People Who Live in Glass Houses . . .
. . . should not wander about naked looking for their underwear. Yes, we all do it but here in New York it can be a little more public and, as often as it does happen, it never ceases to surprise.
Living in an apartment with a Rear Window view of the neighbours who populate the 50 story glass tower block of luxury rentals across the way has not opened my eyes to anything extraordinary, for which I am always most grateful. The ordinary, however, is there in full display.
Decorating magazines often feature envy-inducing, highly stylised Manhattan apartments of the glitzy, glassy kind. The minimalist touch is everywhere, the inhabitant an absent, invisible spirit of jet-setting departure. Beyond my kitchen window, however, are apartments with unmade beds in the middle of a bright, sunny, Sunday afternoon. Books are piled across the ledges of windows as are displays of empty tequila bottles, teddy bears and souvenirs. Pot plants, wilted flowers and stray Christmas decorations, exercise balloons and bikes over which drape clothes and towels litter many of the tableaux. Through one of them strides a naked person from the shower forgetting her walls are made of glass. Like her next door neighbour who often strides manfully to the window to pick up what he has thrown on the floor.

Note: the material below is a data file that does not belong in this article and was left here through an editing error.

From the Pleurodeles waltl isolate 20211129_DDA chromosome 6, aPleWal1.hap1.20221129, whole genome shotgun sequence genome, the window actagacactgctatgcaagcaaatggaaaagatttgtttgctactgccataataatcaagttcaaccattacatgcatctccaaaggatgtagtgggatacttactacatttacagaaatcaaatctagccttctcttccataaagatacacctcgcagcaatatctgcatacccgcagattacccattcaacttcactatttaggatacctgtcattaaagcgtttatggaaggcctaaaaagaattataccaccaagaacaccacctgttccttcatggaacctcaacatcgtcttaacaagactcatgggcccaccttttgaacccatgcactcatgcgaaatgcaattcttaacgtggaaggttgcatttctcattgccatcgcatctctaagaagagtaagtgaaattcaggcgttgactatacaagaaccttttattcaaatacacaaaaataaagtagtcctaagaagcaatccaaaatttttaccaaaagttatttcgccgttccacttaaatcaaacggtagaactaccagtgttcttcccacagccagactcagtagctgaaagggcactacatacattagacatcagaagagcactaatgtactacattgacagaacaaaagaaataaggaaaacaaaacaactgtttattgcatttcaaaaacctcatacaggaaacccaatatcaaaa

Other occupants, like the man further up, sit at desks and work on laptops. Like me! Or lounge around watching television. Who needs a giant screen TV when I can watch the one over the way. Sunday nights at the kitchen sink have been no reason for me to miss out on any exciting developments in the NFL.
Because I see them, they see me. I think. I am not at my window with my nose pressed against the glass, watching and waiting for the next exciting episode of life in the neighbourhood. And if they do see me, they see me at the kitchen sink, peeling potatoes, washing the dishes, preparing my toast and coffee. Whatever. Or they see me sitting at my table reading the newspaper, writing this. Whatever.
Some draw their shades, others do not. The older woman living on her own still has hers drawn on this bright sunny Sunday afternoon . . . Her apartment, with its baby grand piano and potted palms, is gracious. Elegant. She has a dressing table in her bedroom window at which she sits and applies her make-up. She sits there for a long time. A band of white cloth holds her hair back from her forehead and pretty lamps sit at each end of the table but it is the small, well-lit mirror which guides her hand artfully across her face. A blonde Norma Desmond, or perhaps an aged Marilyn Monroe. Where once upon a time she might have had a backstage dressing room, now she is confined to her dressing table. With me, her audience.
We all of us live on top of each other, side by side, in this complex city so many of us call home. Whether the walls are brick or glass we are all doing our best to get in and out of each day. It is when we put our coats on and walk out the door that we merge and meet unknowingly in the crowd. Truly anonymous and grateful for the fresh air and freedoms of the city which we then take back inside with us.
A nod and a wink passing between one and all.